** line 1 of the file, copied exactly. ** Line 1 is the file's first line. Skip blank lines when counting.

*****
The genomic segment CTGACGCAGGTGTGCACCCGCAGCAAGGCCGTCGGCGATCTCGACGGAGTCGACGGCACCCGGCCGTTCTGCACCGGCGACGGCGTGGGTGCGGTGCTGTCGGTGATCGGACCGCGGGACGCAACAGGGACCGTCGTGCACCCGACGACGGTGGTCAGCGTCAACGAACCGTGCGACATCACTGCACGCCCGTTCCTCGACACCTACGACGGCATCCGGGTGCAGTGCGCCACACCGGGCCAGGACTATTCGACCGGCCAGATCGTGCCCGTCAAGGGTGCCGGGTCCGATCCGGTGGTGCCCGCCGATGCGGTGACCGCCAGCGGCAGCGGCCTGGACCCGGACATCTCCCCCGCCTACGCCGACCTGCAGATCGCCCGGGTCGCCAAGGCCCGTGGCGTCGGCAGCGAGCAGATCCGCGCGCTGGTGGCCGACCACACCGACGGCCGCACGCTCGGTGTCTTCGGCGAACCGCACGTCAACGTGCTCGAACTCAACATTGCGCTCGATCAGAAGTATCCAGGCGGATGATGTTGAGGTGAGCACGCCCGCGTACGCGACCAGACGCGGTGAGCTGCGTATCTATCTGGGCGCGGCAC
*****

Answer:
The genomic segment CTGACGCAGGTGTGCACCCGCAGCAAGGCCGTCGGCGATCTCGACGGAGTCGACGGCACCCGGCCGTTCTGCACCGGCGACGGCGTGGGTGCGGTGCTGTCGGTGATCGGACCGCGGGACGCAACAGGGACCGTCGTGCACCCGACGACGGTGGTCAGCGTCAACGAACCGTGCGACATCACTGCACGCCCGTTCCTCGACACCTACGACGGCATCCGGGTGCAGTGCGCCACACCGGGCCAGGACTATTCGACCGGCCAGATCGTGCCCGTCAAGGGTGCCGGGTCCGATCCGGTGGTGCCCGCCGATGCGGTGACCGCCAGCGGCAGCGGCCTGGACCCGGACATCTCCCCCGCCTACGCCGACCTGCAGATCGCCCGGGTCGCCAAGGCCCGTGGCGTCGGCAGCGAGCAGATCCGCGCGCTGGTGGCCGACCACACCGACGGCCGCACGCTCGGTGTCTTCGGCGAACCGCACGTCAACGTGCTCGAACTCAACATTGCGCTCGATCAGAAGTATCCAGGCGGATGATGTTGAGGTGAGCACGCCCGCGTACGCGACCAGACGCGGTGAGCTGCGTATCTATCTGGGCGCGGCAC